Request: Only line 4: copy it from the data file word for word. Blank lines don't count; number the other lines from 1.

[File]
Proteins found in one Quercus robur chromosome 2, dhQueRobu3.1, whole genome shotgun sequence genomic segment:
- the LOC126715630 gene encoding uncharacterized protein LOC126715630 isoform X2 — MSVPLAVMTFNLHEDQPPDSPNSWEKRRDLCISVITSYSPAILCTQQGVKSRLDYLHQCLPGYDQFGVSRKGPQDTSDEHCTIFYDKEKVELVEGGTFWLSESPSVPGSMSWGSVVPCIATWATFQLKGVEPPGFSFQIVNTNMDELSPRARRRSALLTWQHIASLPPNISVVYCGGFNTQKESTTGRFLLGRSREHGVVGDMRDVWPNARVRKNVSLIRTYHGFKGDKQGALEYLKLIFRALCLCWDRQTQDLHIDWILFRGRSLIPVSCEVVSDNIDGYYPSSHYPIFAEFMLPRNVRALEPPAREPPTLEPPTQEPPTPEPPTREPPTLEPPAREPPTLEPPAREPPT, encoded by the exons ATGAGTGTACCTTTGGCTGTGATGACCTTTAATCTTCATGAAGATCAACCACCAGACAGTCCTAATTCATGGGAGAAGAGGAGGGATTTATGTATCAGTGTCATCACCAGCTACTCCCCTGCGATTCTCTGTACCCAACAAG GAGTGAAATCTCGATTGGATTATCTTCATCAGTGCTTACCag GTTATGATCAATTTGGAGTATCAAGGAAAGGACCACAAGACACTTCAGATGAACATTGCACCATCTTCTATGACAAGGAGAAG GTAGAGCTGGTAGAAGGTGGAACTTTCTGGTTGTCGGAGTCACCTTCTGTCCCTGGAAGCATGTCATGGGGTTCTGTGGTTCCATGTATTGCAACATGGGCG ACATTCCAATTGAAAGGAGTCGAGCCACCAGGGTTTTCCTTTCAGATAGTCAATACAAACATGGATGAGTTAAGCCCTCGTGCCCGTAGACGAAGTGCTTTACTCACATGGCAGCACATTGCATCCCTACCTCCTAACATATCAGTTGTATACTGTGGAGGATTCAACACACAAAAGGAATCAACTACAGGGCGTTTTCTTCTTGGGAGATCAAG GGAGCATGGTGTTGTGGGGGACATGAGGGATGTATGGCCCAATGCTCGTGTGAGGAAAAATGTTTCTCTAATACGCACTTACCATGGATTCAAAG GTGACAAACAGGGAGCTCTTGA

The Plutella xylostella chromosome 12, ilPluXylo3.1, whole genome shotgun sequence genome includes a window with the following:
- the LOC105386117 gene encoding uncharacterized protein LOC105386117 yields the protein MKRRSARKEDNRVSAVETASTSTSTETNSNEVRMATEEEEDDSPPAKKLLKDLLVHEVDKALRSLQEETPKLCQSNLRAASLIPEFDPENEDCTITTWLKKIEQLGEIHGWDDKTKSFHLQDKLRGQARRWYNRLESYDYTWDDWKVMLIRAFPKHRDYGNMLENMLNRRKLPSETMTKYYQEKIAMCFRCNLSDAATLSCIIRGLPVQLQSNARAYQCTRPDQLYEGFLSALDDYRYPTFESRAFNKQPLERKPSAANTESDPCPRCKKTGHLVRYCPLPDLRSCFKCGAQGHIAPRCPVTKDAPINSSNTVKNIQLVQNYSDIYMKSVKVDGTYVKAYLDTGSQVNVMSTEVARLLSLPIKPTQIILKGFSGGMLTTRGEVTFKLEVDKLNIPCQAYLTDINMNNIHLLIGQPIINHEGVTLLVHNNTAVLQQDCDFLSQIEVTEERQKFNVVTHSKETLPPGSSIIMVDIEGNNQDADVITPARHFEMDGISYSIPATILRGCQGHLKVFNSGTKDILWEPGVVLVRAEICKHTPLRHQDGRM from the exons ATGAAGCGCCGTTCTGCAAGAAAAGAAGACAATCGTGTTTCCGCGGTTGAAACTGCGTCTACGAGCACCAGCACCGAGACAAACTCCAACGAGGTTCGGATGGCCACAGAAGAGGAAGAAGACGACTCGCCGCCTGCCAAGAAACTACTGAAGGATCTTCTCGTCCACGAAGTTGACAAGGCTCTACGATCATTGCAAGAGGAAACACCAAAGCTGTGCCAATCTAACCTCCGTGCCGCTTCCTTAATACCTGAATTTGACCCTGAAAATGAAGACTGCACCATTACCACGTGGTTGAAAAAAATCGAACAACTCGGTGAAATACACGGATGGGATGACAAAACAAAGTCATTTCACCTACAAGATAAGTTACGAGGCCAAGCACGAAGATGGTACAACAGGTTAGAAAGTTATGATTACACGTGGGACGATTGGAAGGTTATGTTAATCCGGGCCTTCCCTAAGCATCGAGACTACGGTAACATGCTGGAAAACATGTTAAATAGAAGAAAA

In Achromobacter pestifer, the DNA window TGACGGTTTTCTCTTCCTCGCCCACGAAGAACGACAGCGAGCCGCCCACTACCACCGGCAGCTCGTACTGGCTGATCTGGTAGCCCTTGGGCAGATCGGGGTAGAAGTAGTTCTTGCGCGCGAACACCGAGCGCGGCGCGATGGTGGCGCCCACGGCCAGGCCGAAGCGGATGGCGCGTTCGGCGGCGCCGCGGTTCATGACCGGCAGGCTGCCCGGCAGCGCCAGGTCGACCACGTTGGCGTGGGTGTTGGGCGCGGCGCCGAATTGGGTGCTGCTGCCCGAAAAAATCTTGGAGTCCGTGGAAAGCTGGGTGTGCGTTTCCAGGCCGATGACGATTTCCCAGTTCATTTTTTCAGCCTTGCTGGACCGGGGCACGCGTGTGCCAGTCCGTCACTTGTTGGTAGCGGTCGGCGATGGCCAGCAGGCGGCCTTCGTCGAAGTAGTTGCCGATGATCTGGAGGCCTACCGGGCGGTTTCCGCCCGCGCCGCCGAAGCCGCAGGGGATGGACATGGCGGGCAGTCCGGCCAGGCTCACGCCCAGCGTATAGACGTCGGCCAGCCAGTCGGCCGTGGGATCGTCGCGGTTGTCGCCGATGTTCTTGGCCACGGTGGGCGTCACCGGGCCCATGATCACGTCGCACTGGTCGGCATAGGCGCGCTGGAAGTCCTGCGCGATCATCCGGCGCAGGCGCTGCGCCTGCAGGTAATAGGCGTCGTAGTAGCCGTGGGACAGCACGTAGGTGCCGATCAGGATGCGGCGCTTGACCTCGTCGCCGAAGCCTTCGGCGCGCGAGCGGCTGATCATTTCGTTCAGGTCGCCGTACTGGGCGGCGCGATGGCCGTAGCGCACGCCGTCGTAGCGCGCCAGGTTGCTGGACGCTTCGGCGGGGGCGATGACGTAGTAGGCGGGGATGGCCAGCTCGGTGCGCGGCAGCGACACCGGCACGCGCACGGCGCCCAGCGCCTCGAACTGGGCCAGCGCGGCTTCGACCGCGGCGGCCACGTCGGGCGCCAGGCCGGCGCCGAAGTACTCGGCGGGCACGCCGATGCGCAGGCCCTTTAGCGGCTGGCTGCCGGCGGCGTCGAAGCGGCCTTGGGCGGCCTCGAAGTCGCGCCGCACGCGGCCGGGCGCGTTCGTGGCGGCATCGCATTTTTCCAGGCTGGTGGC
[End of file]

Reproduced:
- the LOC105386117 gene encoding uncharacterized protein LOC105386117 yields the protein MKRRSARKEDNRVSAVETASTSTSTETNSNEVRMATEEEEDDSPPAKKLLKDLLVHEVDKALRSLQEETPKLCQSNLRAASLIPEFDPENEDCTITTWLKKIEQLGEIHGWDDKTKSFHLQDKLRGQARRWYNRLESYDYTWDDWKVMLIRAFPKHRDYGNMLENMLNRRKLPSETMTKYYQEKIAMCFRCNLSDAATLSCIIRGLPVQLQSNARAYQCTRPDQLYEGFLSALDDYRYPTFESRAFNKQPLERKPSAANTESDPCPRCKKTGHLVRYCPLPDLRSCFKCGAQGHIAPRCPVTKDAPINSSNTVKNIQLVQNYSDIYMKSVKVDGTYVKAYLDTGSQVNVMSTEVARLLSLPIKPTQIILKGFSGGMLTTRGEVTFKLEVDKLNIPCQAYLTDINMNNIHLLIGQPIINHEGVTLLVHNNTAVLQQDCDFLSQIEVTEERQKFNVVTHSKETLPPGSSIIMVDIEGNNQDADVITPARHFEMDGISYSIPATILRGCQGHLKVFNSGTKDILWEPGVVLVRAEICKHTPLRHQDGRM from the exons ATGAAGCGCCGTTCTGCAAGAAAAGAAGACAATCGTGTTTCCGCGGTTGAAACTGCGTCTACGAGCACCAGCACCGAGACAAACTCCAACGAGGTTCGGATGGCCACAGAAGAGGAAGAAGACGACTCGCCGCCTGCCAAGAAACTACTGAAGGATCTTCTCGTCCACGAAGTTGACAAGGCTCTACGATCATTGCAAGAGGAAACACCAAAGCTGTGCCAATCTAACCTCCGTGCCGCTTCCTTAATACCTGAATTTGACCCTGAAAATGAAGACTGCACCATTACCACGTGGTTGAAAAAAATCGAACAACTCGGTGAAATACACGGATGGGATGACAAAACAAAGTCATTTCACCTACAAGATAAGTTACGAGGCCAAGCACGAAGATGGTACAACAGGTTAGAAAGTTATGATTACACGTGGGACGATTGGAAGGTTATGTTAATCCGGGCCTTCCCTAAGCATCGAGACTACGGTAACATGCTGGAAAACATGTTAAATAGAAGAAAA